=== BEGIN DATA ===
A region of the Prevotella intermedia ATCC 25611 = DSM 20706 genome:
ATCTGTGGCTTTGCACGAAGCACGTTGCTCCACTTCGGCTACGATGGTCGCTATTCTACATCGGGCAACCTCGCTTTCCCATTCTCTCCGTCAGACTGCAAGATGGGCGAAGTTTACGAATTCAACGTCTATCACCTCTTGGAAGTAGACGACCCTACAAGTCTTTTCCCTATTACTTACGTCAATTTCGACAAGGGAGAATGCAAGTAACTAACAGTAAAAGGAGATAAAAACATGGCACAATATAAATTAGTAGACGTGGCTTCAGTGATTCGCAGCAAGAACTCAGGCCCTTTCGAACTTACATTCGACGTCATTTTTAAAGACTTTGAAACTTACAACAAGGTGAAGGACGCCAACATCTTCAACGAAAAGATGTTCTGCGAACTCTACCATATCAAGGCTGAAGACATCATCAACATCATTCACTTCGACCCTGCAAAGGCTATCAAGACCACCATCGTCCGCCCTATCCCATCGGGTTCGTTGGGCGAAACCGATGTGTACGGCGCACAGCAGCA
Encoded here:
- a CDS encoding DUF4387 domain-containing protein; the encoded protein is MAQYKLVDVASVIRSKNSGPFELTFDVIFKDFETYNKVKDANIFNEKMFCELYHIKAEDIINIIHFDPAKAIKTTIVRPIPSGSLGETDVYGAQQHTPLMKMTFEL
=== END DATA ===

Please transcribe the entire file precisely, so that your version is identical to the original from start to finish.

A region of the Prevotella intermedia ATCC 25611 = DSM 20706 genome:
ATCTGTGGCTTTGCACGAAGCACGTTGCTCCACTTCGGCTACGATGGTCGCTATTCTACATCGGGCAACCTCGCTTTCCCATTCTCTCCGTCAGACTGCAAGATGGGCGAAGTTTACGAATTCAACGTCTATCACCTCTTGGAAGTAGACGACCCTACAAGTCTTTTCCCTATTACTTACGTCAATTTCGACAAGGGAGAATGCAAGTAACTAACAGTAAAAGGAGATAAAAACATGGCACAATATAAATTAGTAGACGTGGCTTCAGTGATTCGCAGCAAGAACTCAGGCCCTTTCGAACTTACATTCGACGTCATTTTTAAAGACTTTGAAACTTACAACAAGGTGAAGGACGCCAACATCTTCAACGAAAAGATGTTCTGCGAACTCTACCATATCAAGGCTGAAGACATCATCAACATCATTCACTTCGACCCTGCAAAGGCTATCAAGACCACCATCGTCCGCCCTATCCCATCGGGTTCGTTGGGCGAAACCGATGTGTACGGCGCACAGCAGCA
Encoded here:
- a CDS encoding DUF4387 domain-containing protein; the encoded protein is MAQYKLVDVASVIRSKNSGPFELTFDVIFKDFETYNKVKDANIFNEKMFCELYHIKAEDIINIIHFDPAKAIKTTIVRPIPSGSLGETDVYGAQQHTPLMKMTFEL